The off-chain oracles can obtain the beacon chain data in the following ways: First, an oracle computing node must run Ethereum 1.0 and Ethereum 2.0 nodes at the same time in order to interact with the two chains at the same time. Once both nodes are started, the oracle will collect information from the verification nodes belonging to a specific pledge pool from the beacon chain and transfer it to the ERC-20 smart contract on the Ethereum 1.0 chain. Once the beacon chain information is submitted to the ERC-20 contract, the number of tokens will be updated according to the change in the verification program balance (or the exchange rate will be changed to issue new tokens). This change can go up or down, depending on whether the balance increases (i.e. get rewards) or decreases (i.e. incur fines/).

Unfortunately, the off-chain oracle brings a disadvantage: the entity that controls the oracle effectively controls the update of the token. In order to alleviate this problem, the pledge pool requires multiple oracles to submit the same information at the same time, in order to update the token information through a consensus mechanism, and allocate oracles to achieve a certain degree of decentralization.

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Stake token balance refresh rate

Each token balance update in the ERC-20 contract involves a gas fee. In order to optimize gas fees, most service providers prefer to update the token balance every day. Most people think this is enough, because the daily income is very low (ranging from 0.005% to 0.063% per day), making more frequent updates irrelevant.

However, in the event of large-scale slashing, daily updates may not be enough. As long as the verification node makes a mistake that incurs confiscation, a “penalty and confiscation” will occur, which will cause the verification node to lose in a few minutes. If the frequency of updating the balance is lower than 24 hours, it will cause disastrous consequences.

The problem here is that any user can track the amount of Ethereum in the verification node monitoring the pledge pool through epochs (via the beacon chain browser), and “foresee” the reduction of its balance before the token is updated. Once users are aware of the potential loss that is about to occur, they will execute the ERC-20 smart contract in advance, sell tokens on the secondary market to reduce losses, and cause unsuspecting liquidity providers to suffer permanent losses and be fined. Holds a large number of positions in the pledge pool.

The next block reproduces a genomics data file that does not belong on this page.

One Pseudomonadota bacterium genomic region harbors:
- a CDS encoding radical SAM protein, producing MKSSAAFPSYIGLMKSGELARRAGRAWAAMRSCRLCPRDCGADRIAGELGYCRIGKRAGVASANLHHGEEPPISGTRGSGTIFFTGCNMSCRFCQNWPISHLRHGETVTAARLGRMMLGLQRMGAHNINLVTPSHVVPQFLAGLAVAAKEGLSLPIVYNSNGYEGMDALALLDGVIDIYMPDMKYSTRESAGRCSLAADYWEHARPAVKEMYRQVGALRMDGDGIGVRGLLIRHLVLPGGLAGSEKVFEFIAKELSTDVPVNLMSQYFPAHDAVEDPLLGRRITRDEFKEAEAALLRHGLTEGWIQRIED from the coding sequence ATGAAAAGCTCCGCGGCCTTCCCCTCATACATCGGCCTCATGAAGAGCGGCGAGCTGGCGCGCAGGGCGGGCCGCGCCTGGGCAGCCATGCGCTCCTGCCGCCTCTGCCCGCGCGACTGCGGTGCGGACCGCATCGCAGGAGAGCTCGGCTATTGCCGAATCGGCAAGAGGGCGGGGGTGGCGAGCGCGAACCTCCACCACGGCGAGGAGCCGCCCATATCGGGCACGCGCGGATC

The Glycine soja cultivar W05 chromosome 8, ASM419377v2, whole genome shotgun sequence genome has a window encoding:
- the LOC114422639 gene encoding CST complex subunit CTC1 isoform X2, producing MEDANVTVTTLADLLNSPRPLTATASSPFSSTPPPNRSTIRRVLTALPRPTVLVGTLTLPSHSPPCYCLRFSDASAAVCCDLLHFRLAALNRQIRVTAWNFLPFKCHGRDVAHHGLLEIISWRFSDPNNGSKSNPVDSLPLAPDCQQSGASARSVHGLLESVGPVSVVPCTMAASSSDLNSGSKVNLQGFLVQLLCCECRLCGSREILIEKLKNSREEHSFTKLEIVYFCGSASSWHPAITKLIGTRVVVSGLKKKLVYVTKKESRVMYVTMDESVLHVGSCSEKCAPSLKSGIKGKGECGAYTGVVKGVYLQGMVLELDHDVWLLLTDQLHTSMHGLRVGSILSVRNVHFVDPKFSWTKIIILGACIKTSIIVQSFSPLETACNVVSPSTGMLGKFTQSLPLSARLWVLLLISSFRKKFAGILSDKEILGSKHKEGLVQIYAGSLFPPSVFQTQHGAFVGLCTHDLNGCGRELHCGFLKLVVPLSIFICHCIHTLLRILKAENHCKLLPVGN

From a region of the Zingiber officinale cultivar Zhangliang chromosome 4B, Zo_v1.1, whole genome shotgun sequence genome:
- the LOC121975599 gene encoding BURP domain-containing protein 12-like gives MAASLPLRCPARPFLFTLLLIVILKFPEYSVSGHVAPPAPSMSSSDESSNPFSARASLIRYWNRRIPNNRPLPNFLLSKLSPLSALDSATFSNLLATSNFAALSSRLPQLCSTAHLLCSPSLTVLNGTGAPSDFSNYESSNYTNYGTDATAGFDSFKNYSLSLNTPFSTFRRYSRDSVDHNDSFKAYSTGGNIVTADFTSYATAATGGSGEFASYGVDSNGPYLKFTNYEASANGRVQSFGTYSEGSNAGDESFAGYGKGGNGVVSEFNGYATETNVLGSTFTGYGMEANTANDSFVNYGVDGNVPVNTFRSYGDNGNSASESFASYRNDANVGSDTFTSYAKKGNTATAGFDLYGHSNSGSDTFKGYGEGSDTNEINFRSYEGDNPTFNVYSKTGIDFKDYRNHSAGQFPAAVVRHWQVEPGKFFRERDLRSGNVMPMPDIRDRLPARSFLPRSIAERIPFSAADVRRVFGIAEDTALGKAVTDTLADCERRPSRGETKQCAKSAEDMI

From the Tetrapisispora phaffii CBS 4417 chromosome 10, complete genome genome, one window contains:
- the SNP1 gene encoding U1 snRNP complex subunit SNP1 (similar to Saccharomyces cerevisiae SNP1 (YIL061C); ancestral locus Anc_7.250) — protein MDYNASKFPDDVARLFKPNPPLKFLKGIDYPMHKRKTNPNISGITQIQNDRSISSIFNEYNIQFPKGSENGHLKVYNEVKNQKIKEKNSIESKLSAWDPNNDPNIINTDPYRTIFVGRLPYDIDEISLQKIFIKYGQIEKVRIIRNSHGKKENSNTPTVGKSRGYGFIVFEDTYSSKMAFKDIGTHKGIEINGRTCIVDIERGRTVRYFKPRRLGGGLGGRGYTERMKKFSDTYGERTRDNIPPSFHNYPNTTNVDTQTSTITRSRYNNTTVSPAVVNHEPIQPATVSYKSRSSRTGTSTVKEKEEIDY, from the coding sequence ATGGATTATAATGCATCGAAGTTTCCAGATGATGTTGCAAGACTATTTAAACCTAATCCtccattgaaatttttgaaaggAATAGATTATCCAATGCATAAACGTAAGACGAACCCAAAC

In order to avoid this situation, the pledge pool can adjust the refresh frequency of its ERC-20 contract to a higher frequency and increase the cost of gas fees to prevent the risk of balance mismatch during the penalty. But in reality, it is unlikely that the staking pool will update the token balance more frequently (let alone every epoch). On the contrary, they are more inclined to reduce the risk of forfeiture by improving safety procedures, or only plan to increase the frequency of updates when a forfeiture event does occur.

Therefore, it is recommended that users and liquidity providers (LPs) of the staking pool monitor the balances of the verification nodes that they hold or provide liquid staking pools to prevent untimely penalties and preemptions.

to sum up

I hope that the research and understanding of the Ethereum tokenized pledge design can stimulate in-depth discussions in the Ethereum community on the advantages and disadvantages of different staking pools, improve the efficiency of the tokenized Ethereum staking market, and protect those who know little about their use. The pledger who suffers accidental consequences for his products.

Some concepts discussed in this article deserve further analysis and discussion, and can have a profound impact on the annualized rate of return (APR) derived from the Ethereum 2.0 pledge pool.